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A Hole in The Ark

3 minute read
R.Z. Sheppard




THE BOTTOM LINE: A leading biologist’s warning about ecological disaster is both top-drawer science and high-level art.

The world is coming to an end. Again. Edward O. Wilson, a pioneer of sociobiology and professor of entomology at Harvard’s Museum of Comparative Zoology, lists five earth-shattering events in the past half-billion years. The latest may have been a one-two punch. A meteorite six miles wide struck the Caribbean region 66 million years ago and set off intercontinental volcanic eruptions. The smoke and dust changed the global climate, killing countless plant and animal species.

Earlier mass extinctions, 440 million to 210 million years back, are attributed to the breakup and drift of the single supercontinent known as Pangaea. All these cataclysms, says Wilson, drastically reduced the variety of species. But given world enough and time (at least 20 million years), biological diversity reasserted itself.

The Diversity of Life argues that Homo sapiens does not have the luxury of such a leisurely recovery. Nor does it deserve it, because it is now the leading threat to life-forms, including itself. What Darwin called the tangled bank and Wilson calls the web of life is a highly interdependent system. An event in one part of the web jiggles the whole.

Wilson has mastered his science and the art of teaching it. He moves easily from the macro to the micro, from the eruption of Krakatau to the silent messages of chromosomes. He strives for clarity, but never at the expense of complexity. An explanation of how species evolve may require more attention than Homo televideous is willing to muster. Hang in. Accounts of the author’s field experiences convey an excitement of discovery that many readers probably last felt as children examining insects in a patch of grass.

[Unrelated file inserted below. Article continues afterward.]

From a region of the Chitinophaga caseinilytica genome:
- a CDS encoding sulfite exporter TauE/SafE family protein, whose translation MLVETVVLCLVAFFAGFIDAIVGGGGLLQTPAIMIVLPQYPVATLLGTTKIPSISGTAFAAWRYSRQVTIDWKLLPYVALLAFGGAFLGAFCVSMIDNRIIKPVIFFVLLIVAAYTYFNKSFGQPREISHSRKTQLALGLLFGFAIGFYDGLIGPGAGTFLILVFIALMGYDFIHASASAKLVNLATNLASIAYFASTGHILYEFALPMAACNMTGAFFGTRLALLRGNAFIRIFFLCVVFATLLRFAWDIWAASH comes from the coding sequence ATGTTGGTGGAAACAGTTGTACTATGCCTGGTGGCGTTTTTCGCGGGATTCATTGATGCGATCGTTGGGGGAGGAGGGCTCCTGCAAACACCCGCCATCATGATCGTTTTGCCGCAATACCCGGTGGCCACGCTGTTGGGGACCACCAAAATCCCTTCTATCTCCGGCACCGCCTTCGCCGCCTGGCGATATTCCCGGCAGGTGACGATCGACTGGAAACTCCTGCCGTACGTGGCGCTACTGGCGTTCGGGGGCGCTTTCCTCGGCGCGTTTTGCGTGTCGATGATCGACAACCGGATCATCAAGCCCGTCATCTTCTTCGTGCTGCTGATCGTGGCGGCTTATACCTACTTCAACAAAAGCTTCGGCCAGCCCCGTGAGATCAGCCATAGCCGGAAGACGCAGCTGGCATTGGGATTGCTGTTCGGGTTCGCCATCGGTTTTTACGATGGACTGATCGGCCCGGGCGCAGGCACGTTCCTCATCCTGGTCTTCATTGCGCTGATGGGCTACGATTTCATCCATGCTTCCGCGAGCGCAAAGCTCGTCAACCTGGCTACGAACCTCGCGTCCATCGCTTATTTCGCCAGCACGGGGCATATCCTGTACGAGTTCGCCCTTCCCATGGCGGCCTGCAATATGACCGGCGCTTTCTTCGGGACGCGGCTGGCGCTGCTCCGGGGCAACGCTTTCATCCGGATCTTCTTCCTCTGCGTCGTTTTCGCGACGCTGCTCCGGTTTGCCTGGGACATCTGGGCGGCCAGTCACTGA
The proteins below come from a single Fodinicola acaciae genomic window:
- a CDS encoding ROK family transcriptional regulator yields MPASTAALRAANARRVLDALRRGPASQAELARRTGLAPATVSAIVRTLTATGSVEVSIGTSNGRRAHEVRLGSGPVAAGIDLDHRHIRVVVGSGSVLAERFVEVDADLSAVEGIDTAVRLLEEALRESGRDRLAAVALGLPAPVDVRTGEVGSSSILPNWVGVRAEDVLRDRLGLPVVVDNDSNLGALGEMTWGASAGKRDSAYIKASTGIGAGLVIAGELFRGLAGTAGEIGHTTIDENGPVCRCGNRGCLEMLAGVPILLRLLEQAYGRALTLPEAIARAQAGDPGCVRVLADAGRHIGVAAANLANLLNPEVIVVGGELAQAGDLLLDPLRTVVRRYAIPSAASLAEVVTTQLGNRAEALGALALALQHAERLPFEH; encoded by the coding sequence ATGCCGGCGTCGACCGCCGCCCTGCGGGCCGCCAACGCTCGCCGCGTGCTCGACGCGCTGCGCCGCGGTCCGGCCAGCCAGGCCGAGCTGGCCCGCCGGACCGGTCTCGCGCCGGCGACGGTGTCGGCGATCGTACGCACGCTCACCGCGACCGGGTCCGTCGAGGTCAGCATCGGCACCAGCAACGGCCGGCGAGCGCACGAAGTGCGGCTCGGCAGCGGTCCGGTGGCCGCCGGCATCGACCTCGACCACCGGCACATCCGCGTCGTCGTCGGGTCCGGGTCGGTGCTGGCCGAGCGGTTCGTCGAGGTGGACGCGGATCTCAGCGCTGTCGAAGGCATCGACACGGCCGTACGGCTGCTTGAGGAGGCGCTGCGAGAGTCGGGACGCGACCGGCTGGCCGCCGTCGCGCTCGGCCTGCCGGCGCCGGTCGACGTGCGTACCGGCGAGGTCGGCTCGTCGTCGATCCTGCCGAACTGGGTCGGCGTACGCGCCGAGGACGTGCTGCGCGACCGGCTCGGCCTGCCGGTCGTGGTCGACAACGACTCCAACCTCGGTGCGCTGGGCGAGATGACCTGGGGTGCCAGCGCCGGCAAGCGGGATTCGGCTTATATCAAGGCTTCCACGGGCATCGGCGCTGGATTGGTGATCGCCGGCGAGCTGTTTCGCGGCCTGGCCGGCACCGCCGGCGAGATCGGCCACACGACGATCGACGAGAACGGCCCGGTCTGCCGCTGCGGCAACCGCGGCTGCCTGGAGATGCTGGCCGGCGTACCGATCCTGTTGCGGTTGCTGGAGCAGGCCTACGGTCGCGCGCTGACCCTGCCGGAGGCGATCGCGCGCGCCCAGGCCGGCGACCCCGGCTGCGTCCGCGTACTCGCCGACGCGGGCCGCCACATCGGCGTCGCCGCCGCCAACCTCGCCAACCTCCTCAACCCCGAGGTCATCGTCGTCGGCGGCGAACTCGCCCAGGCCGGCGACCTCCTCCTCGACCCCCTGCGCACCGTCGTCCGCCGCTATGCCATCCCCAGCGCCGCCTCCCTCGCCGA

Much of Wilson’s expertise derives from his award-winning studies of life on islands where the number of species increases or decreases with the size of habitat. This finding is less obvious than it sounds and has big consequences for large landmasses where biological diversity is rapidly losing out to development and pollution. Wilson estimates that 10,000 species are destroyed each year, a rate that is increasing as the world’s population grows toward 10 billion people by the middle of the next century.

So what, critics argue? Evolution is littered with the remains of organisms that didn’t make it, and prophecies of ecological doom have replaced nightmares of thermonuclear holocaust. The thinking animal is also the one that worries the most. It should. Wilson’s intellectual, aesthetic and moral conception of life on earth suggests that survival may depend on a new age of anxiety.

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